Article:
1. Outgoing to Koala at 3:09:25 p.m. En el carrio k me avias visto en..
2. Outgoing to Koala at 3:09:39 p.m. Tu andas en la bonita
3. Incoming from Koala at 3:45:56 U Trust ur guy
4. Outgoing to Koala at 3:46:26 Si wey ya e halado con ellos

Def.'s Ex. A, ECF No. 144-1 at 2 of 3.

         The number corresponding to “Koala” is not the phone number for the phone that agents took from Defendant at the time of his arrest. The Government admits that the “phone dump” of “Moreno-Coronado's phone did not include calls or text messages with the phone number associated with Talamantes” and the phone dump of Talamantes's phone included texts and calls with an individual identified in the phone as “Koala.” Gov.'s Resp. 2, ECF No. 147. Defendant argues that the records contain material, exculpatory information in the form of drug related contacts between Talamantes and “Koala” on the day of the incident in question, showing that someone else supplied the drugs to Talamantes. Def.'s Mot. to Dismiss at 1-2, ECF No. 144.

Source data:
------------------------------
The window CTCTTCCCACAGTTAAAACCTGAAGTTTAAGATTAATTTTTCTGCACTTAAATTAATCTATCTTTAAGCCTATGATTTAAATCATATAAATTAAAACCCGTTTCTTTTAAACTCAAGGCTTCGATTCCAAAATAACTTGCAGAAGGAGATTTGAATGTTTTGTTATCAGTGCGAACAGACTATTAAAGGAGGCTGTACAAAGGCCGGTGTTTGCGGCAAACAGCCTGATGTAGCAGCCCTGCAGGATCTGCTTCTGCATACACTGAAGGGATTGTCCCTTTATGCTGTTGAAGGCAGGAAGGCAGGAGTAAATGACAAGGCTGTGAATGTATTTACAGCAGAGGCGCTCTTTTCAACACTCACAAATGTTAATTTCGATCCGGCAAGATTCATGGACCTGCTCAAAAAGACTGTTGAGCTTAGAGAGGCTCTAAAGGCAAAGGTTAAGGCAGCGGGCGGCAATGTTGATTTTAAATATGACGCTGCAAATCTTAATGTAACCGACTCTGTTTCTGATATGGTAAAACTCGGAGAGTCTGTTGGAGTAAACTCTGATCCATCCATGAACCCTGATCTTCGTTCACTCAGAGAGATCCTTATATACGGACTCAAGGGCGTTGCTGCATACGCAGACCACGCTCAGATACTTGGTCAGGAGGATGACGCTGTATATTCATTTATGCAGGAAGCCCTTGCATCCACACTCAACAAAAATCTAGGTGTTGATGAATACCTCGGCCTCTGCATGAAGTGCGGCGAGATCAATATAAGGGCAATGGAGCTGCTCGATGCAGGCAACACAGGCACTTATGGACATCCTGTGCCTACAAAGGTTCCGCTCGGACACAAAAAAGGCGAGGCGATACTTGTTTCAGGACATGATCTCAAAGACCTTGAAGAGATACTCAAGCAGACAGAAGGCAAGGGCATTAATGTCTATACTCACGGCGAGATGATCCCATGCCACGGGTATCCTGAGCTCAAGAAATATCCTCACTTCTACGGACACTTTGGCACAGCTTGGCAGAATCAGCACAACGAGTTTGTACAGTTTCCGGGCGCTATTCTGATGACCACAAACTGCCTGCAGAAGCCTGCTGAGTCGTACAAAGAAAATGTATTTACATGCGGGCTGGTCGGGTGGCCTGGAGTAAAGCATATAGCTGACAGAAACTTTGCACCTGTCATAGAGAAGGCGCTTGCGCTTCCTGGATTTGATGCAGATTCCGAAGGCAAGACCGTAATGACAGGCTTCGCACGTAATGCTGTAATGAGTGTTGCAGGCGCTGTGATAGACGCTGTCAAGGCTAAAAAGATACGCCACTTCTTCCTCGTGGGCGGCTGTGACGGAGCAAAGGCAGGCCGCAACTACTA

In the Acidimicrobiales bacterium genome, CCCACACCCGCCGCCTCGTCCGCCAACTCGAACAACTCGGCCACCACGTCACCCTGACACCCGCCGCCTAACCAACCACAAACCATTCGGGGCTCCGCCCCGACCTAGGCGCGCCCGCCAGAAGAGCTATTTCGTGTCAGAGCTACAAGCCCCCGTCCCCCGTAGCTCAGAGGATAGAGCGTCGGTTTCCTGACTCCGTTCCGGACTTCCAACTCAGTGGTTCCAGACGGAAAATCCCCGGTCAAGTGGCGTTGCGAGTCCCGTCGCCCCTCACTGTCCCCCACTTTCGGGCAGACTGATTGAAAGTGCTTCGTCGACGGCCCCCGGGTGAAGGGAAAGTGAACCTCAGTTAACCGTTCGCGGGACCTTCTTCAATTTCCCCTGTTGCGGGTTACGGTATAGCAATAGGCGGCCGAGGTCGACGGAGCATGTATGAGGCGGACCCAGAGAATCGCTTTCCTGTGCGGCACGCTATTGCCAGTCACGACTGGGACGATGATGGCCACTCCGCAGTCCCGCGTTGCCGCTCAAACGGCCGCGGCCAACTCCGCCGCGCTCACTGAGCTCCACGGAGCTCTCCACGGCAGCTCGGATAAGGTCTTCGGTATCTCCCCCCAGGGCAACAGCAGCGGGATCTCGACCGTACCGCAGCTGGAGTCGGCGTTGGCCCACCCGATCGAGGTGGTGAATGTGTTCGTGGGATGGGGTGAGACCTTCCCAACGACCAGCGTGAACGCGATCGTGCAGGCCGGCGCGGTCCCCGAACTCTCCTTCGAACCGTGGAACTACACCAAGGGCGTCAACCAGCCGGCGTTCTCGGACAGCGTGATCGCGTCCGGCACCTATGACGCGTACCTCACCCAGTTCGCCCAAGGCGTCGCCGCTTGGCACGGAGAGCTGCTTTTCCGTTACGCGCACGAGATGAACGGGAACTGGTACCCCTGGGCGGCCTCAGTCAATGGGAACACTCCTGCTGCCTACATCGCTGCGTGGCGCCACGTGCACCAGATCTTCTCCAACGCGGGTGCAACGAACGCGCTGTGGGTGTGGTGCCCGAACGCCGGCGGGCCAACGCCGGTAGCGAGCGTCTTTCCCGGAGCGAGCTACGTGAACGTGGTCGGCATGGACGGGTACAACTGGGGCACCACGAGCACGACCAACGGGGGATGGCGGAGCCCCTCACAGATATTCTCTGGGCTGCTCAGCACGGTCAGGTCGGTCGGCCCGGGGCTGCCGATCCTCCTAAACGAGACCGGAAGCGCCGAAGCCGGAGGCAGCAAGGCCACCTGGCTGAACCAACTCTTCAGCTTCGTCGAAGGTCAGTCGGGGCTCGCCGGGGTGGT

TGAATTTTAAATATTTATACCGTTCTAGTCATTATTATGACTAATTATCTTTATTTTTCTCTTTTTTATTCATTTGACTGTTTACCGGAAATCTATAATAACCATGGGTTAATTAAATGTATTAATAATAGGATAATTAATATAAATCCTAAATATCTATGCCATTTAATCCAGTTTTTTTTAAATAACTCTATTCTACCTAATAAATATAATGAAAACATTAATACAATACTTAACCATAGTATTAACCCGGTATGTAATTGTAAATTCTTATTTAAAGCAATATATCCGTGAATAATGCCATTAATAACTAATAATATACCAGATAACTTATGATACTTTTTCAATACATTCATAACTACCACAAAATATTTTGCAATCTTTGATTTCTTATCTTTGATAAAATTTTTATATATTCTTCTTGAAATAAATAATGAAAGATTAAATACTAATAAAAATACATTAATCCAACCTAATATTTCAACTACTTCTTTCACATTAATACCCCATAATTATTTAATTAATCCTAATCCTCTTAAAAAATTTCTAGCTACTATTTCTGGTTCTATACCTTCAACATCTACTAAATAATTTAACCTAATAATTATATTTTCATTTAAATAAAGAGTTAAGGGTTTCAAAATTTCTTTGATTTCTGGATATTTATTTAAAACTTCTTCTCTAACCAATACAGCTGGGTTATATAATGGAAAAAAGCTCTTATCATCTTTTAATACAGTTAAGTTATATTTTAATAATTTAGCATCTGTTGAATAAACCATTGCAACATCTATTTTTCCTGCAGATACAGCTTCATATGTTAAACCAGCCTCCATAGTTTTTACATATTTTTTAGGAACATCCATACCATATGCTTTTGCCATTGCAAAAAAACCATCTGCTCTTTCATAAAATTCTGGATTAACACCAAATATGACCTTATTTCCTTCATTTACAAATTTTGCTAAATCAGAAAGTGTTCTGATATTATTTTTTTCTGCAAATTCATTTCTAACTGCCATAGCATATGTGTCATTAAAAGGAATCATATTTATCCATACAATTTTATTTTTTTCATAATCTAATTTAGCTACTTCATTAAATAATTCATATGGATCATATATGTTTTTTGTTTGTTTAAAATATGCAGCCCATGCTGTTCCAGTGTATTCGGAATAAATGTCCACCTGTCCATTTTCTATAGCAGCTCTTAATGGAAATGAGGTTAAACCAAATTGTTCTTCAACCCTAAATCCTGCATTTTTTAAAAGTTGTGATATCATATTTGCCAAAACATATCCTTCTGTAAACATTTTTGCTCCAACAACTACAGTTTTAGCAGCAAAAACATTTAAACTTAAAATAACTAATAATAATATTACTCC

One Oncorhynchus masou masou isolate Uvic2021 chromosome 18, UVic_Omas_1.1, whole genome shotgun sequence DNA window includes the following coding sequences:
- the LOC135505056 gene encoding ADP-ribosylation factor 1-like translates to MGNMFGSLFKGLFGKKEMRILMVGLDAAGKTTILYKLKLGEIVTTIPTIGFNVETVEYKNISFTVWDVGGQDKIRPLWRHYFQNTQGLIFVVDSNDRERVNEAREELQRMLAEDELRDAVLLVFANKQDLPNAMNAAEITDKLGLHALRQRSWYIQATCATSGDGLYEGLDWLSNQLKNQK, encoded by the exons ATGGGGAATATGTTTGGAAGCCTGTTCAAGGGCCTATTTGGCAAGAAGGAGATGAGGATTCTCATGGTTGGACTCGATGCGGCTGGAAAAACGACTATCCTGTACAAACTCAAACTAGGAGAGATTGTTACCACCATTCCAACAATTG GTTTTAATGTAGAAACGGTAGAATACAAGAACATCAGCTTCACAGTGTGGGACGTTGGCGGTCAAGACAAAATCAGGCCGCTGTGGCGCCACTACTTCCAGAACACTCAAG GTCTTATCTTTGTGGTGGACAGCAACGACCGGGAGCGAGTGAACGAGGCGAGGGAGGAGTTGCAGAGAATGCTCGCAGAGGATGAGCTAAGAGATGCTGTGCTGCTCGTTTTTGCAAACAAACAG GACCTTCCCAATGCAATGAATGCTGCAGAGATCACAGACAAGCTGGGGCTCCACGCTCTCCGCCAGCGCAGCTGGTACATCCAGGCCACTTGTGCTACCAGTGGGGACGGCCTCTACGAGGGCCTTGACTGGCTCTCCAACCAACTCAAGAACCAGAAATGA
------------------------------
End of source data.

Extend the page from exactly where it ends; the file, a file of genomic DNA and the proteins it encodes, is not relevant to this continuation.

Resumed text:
Defendant asserts: “This late disclosure has essentially denied Mr. Moreno the right to Due process and to make use of exculpatory evidence. The Government's belated disclosure has severely prejudiced Mr. Moreno thereby depriving him of a fair trial.” Id. at 2-3. Defendant further explained the late disclosure prevented him from preparing cross examination of Government witnesses about their failure to pursue other lines of investigation, from obtaining via subpoena the phone numbers and records for Koala and Talamantes to show their contacts and the lack of contact with Defendant, and from fully preparing to use the data in cross examination of the agents. Id. at 9. Defendant asserts the only proper remedy is dismissal of the indictment. Id. at 10.